Although it remains to be seen how C-4 will be enforced, the passage of this bill is not promising for pastors, counselors, and other ministry leaders in Canada. They need support, encouragement, and prayer as they face an uncertain legal terrain. And those of us in the United States must remain vigilant to ensure that lawmakers in the United States understand that tens of millions of Americans do not want their freedom of speech or religion infringed in a similar fashion. Counseling bans are wrong and have to go.

Like Canada’s new law, the West Lafayette counseling ban discriminates against orthodox Christian beliefs pertaining to sexuality. Although courts could find the ordinance unconstitutional, the discussion and debate surrounding it reveal the growing hostility toward those who hold orthodox Christian beliefs. The utopia of the cultural revolutionaries is a world where the teaching of Christian sexual ethics is outlawed, counselors are restricted to providing so-called “affirmative” practices only, and parents are prohibited from raising and discipling their children in line with biblical principles. Coming at a time when a Finnish member of parliament is being criminally prosecuted for her biblical speech on sexuality (her trial begins next week), these developments paint a foreboding picture.

Christian pastors, counselors, parents, and policymakers need to recognize our cultural moment and push back against this growing threat of counseling bans. If we don’t, the next generation will have less freedom to teach and live out God’s Word.

Equality Ends at the Door of an Abortion Facility

by Joy Zavalick

January 21, 2022

The theme of the 2022 March for Life is “Equality begins in the womb.” The abortion industry has caused great detriment to the goal of equality in the United States. It is an affront to the inherent human dignity of children in the womb, and it distances their mothers and communities from the dignity they deserve.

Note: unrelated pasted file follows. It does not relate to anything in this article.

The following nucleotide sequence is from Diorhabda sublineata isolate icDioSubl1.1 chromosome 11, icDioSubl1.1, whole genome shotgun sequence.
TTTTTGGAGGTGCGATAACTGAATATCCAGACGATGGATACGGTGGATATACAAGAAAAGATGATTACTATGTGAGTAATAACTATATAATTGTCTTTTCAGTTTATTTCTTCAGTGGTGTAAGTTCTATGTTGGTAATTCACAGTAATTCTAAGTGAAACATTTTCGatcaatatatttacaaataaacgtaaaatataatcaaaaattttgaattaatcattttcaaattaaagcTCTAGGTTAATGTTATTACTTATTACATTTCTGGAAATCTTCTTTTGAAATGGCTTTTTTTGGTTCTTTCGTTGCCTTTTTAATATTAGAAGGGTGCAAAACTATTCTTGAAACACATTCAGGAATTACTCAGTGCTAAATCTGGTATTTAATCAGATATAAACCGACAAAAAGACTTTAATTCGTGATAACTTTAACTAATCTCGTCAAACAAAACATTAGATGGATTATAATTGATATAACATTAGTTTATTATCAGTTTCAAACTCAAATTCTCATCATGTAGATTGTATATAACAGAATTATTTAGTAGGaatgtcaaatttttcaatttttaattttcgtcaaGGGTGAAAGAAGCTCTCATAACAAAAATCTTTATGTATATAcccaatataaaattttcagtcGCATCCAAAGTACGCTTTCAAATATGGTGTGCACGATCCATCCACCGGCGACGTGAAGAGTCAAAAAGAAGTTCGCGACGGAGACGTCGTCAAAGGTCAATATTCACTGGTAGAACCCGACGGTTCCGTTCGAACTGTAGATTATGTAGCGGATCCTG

Pro-life state administrations such as Virginia Governor Glenn Youngkin’s understand that equality begins in the womb; Youngkin has expanded the role of his chief diversity, opportunity, and inclusion officer to incorporate serving as an ambassador for the unborn. As Louisiana State Senator Katrina Jackson has also vocalized, “It’s racist to fund abortions.” When discussing the desires of her 60 percent African American constituency, Jackson says, “I’ve never been in a group of African Americans who’ve asked me to fund abortion.”

When leaders like Youngkin and Jackson speak up for the unborn, they are representing children that are majority non-white, economically disadvantaged, or prenatally diagnosed. As they do so, the abortion lobby is making it clearer than ever that disadvantaged populations are of no importance to them except for profit. After all, minority and impoverished communities are their target demographic.

In 2019, non-Hispanic black mothers obtained abortions 3.6 times more than non-Hispanic white mothers, causing black babies to account for 38.4 percent of those aborted, despite only representing 14 percent of the national population in the same year. According to a letter to Planned Parenthood signed by over 100 black leaders, in cities such as New York, more black children are aborted every year than are born alive.